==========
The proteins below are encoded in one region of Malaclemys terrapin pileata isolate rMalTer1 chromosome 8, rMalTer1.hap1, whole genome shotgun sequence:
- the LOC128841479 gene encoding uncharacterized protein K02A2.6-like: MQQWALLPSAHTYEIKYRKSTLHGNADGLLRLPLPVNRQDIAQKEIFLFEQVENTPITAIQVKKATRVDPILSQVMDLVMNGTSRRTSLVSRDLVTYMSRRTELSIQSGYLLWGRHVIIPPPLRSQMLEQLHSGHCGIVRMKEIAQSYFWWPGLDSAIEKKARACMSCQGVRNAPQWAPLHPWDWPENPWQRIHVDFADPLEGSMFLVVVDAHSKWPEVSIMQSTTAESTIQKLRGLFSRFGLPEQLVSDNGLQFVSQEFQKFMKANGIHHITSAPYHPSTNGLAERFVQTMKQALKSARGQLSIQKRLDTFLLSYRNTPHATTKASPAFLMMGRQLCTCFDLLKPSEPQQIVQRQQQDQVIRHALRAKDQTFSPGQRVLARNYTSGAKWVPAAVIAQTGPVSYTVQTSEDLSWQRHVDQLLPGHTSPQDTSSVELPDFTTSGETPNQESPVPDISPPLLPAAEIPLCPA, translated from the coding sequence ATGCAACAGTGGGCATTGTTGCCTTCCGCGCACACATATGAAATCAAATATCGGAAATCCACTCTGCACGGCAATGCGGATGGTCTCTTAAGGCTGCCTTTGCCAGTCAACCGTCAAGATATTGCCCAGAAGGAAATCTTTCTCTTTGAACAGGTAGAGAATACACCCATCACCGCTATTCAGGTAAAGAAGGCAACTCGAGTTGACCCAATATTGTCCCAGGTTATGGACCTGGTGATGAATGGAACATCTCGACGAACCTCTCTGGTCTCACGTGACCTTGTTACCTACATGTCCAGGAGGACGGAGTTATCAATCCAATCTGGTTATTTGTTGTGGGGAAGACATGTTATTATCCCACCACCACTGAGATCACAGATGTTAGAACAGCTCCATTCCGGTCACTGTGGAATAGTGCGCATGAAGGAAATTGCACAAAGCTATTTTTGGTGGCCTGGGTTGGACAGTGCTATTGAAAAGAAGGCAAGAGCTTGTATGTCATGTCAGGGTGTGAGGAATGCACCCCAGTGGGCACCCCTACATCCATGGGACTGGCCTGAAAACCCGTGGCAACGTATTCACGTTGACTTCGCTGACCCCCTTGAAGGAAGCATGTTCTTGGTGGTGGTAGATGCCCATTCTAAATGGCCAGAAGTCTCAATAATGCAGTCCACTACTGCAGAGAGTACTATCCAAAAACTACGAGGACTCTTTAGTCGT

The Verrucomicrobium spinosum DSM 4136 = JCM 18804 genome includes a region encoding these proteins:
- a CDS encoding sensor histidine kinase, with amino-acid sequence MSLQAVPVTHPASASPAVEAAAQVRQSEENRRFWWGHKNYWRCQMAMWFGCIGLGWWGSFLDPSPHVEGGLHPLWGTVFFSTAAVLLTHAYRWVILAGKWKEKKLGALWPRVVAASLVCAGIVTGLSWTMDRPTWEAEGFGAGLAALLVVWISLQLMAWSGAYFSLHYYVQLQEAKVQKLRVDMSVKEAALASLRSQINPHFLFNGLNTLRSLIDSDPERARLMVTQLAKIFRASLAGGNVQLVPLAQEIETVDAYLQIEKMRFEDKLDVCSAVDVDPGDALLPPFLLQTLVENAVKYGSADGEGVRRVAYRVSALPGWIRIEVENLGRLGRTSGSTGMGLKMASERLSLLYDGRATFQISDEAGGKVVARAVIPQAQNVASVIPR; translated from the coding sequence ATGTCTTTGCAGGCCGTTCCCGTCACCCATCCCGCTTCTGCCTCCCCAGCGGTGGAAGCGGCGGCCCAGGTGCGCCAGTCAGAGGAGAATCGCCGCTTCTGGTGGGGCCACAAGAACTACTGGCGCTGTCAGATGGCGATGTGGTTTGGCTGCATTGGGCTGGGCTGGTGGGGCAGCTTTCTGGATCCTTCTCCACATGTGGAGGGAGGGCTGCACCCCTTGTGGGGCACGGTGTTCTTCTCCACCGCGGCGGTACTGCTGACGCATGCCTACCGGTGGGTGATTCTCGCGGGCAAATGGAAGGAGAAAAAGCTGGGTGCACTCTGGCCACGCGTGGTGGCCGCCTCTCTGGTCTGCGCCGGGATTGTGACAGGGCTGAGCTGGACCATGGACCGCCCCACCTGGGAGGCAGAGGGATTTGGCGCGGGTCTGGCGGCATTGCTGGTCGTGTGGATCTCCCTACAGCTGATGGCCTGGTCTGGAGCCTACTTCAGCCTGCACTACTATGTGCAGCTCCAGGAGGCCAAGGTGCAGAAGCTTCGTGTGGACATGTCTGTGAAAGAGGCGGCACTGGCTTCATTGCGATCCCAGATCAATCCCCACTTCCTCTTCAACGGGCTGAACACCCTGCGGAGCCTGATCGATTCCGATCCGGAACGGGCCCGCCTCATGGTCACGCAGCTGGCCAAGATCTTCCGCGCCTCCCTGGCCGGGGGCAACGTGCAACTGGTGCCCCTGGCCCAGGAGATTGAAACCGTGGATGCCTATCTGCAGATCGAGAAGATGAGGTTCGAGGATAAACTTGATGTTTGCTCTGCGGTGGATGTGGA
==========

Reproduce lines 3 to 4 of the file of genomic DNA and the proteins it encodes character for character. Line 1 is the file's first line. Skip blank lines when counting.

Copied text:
The Verrucomicrobium spinosum DSM 4136 = JCM 18804 genome includes a region encoding these proteins:
- a CDS encoding sensor histidine kinase, with amino-acid sequence MSLQAVPVTHPASASPAVEAAAQVRQSEENRRFWWGHKNYWRCQMAMWFGCIGLGWWGSFLDPSPHVEGGLHPLWGTVFFSTAAVLLTHAYRWVILAGKWKEKKLGALWPRVVAASLVCAGIVTGLSWTMDRPTWEAEGFGAGLAALLVVWISLQLMAWSGAYFSLHYYVQLQEAKVQKLRVDMSVKEAALASLRSQINPHFLFNGLNTLRSLIDSDPERARLMVTQLAKIFRASLAGGNVQLVPLAQEIETVDAYLQIEKMRFEDKLDVCSAVDVDPGDALLPPFLLQTLVENAVKYGSADGEGVRRVAYRVSALPGWIRIEVENLGRLGRTSGSTGMGLKMASERLSLLYDGRATFQISDEAGGKVVARAVIPQAQNVASVIPR; translated from the coding sequence ATGTCTTTGCAGGCCGTTCCCGTCACCCATCCCGCTTCTGCCTCCCCAGCGGTGGAAGCGGCGGCCCAGGTGCGCCAGTCAGAGGAGAATCGCCGCTTCTGGTGGGGCCACAAGAACTACTGGCGCTGTCAGATGGCGATGTGGTTTGGCTGCATTGGGCTGGGCTGGTGGGGCAGCTTTCTGGATCCTTCTCCACATGTGGAGGGAGGGCTGCACCCCTTGTGGGGCACGGTGTTCTTCTCCACCGCGGCGGTACTGCTGACGCATGCCTACCGGTGGGTGATTCTCGCGGGCAAATGGAAGGAGAAAAAGCTGGGTGCACTCTGGCCACGCGTGGTGGCCGCCTCTCTGGTCTGCGCCGGGATTGTGACAGGGCTGAGCTGGACCATGGACCGCCCCACCTGGGAGGCAGAGGGATTTGGCGCGGGTCTGGCGGCATTGCTGGTCGTGTGGATCTCCCTACAGCTGATGGCCTGGTCTGGAGCCTACTTCAGCCTGCACTACTATGTGCAGCTCCAGGAGGCCAAGGTGCAGAAGCTTCGTGTGGACATGTCTGTGAAAGAGGCGGCACTGGCTTCATTGCGATCCCAGATCAATCCCCACTTCCTCTTCAACGGGCTGAACACCCTGCGGAGCCTGATCGATTCCGATCCGGAACGGGCCCGCCTCATGGTCACGCAGCTGGCCAAGATCTTCCGCGCCTCCCTGGCCGGGGGCAACGTGCAACTGGTGCCCCTGGCCCAGGAGATTGAAACCGTGGATGCCTATCTGCAGATCGAGAAGATGAGGTTCGAGGATAAACTTGATGTTTGCTCTGCGGTGGATGTGGA